Metals March to RNA's Orders

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Science  07 May 2004:
Vol. 304, Issue 5672, pp. 791
DOI: 10.1126/science.304.5672.791a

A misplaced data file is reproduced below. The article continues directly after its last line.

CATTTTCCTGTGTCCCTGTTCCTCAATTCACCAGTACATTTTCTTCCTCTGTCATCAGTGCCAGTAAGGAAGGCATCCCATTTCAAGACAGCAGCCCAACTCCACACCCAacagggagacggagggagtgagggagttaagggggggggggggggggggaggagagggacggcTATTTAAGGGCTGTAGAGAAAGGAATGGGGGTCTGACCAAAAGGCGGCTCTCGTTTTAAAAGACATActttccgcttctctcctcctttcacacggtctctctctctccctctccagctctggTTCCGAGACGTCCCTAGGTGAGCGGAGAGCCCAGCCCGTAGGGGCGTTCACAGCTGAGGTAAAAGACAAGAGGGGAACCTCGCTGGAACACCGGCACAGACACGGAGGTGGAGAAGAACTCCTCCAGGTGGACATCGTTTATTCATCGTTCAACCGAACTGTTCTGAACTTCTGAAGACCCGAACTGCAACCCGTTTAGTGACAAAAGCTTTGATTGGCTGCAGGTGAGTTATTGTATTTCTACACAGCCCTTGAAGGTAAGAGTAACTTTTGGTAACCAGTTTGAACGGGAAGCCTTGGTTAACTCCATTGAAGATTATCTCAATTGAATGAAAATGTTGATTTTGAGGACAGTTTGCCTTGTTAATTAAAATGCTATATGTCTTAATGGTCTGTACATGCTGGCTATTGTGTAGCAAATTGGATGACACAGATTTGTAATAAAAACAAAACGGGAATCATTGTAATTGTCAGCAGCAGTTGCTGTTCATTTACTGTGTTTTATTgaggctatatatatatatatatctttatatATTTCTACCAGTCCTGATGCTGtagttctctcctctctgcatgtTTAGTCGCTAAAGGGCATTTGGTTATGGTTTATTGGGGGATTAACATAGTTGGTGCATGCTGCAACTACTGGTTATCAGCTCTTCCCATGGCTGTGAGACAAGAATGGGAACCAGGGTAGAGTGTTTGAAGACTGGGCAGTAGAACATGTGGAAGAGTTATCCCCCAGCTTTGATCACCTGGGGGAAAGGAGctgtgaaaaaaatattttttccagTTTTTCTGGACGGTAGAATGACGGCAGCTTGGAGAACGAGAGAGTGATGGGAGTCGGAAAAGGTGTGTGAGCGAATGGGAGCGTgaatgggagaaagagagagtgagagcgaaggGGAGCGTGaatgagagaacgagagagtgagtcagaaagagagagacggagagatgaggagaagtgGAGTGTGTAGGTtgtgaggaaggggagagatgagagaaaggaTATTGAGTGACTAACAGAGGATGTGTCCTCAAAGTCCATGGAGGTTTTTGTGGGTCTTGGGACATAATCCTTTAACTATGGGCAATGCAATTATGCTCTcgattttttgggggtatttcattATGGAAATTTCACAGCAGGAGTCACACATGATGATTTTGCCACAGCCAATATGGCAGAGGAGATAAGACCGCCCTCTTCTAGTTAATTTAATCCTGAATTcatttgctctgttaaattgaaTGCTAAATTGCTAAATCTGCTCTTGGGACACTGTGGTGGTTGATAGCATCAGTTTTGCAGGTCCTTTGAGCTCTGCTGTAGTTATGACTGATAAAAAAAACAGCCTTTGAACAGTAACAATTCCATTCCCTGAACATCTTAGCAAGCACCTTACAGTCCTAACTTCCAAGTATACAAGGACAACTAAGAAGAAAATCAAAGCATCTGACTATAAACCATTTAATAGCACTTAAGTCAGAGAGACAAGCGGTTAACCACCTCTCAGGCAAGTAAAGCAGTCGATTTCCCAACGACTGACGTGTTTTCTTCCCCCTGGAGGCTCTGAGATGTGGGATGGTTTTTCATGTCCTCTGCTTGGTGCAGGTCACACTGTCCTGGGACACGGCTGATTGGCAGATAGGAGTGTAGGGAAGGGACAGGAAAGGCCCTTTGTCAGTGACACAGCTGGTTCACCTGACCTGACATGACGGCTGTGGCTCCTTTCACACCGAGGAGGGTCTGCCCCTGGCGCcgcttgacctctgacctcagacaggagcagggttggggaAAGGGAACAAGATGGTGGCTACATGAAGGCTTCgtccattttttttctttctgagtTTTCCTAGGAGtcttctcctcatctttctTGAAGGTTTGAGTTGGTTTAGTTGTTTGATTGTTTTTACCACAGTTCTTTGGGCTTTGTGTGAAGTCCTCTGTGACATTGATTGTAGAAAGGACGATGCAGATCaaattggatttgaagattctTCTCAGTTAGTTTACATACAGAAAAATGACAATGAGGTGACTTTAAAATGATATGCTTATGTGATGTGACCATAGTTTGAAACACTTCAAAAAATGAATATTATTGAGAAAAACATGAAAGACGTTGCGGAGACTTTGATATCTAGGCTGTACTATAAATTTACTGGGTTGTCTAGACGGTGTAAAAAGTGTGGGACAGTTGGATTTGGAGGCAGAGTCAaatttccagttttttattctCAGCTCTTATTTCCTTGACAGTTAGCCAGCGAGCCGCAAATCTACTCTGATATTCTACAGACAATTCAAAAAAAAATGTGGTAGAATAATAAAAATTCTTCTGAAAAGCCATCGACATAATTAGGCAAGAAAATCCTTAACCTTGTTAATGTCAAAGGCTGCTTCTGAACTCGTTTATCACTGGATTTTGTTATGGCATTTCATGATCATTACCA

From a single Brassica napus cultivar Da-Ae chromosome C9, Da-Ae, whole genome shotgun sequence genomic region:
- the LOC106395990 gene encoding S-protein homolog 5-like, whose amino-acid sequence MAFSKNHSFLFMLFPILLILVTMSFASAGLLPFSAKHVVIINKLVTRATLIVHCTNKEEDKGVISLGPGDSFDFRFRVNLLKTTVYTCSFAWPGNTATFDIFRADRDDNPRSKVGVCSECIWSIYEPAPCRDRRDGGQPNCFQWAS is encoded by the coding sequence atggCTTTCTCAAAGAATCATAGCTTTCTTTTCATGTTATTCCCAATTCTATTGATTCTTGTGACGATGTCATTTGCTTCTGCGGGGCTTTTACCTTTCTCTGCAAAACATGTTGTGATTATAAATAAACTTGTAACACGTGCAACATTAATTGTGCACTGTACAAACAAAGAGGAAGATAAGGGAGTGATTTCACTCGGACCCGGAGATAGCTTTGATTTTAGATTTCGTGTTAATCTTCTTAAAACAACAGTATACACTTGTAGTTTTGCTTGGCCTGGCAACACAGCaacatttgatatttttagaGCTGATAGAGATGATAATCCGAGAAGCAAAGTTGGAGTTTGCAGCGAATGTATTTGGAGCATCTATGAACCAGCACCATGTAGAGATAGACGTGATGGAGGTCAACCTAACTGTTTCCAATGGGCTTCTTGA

The growth morphology of many inorganic and semiconducting materials can be controlled with the use of small organic compounds or peptides that alter nucleation or affect the relative growth rate of different crystal faces. Examples of nucleic acids controlling crystal growth, or control of metal particle growth, are fewer. Gugliotti et al. (p. 850) created a large library of modified RNA molecules and selected for RNAs that could change the growth habitat of palladium particles, which are usually cubic, to thin hexagonal crystallites on the micrometer scale. The RNAs, which could be grouped into five families, exerted this effect on aqueous solutions of dilute precursors at room temperature.

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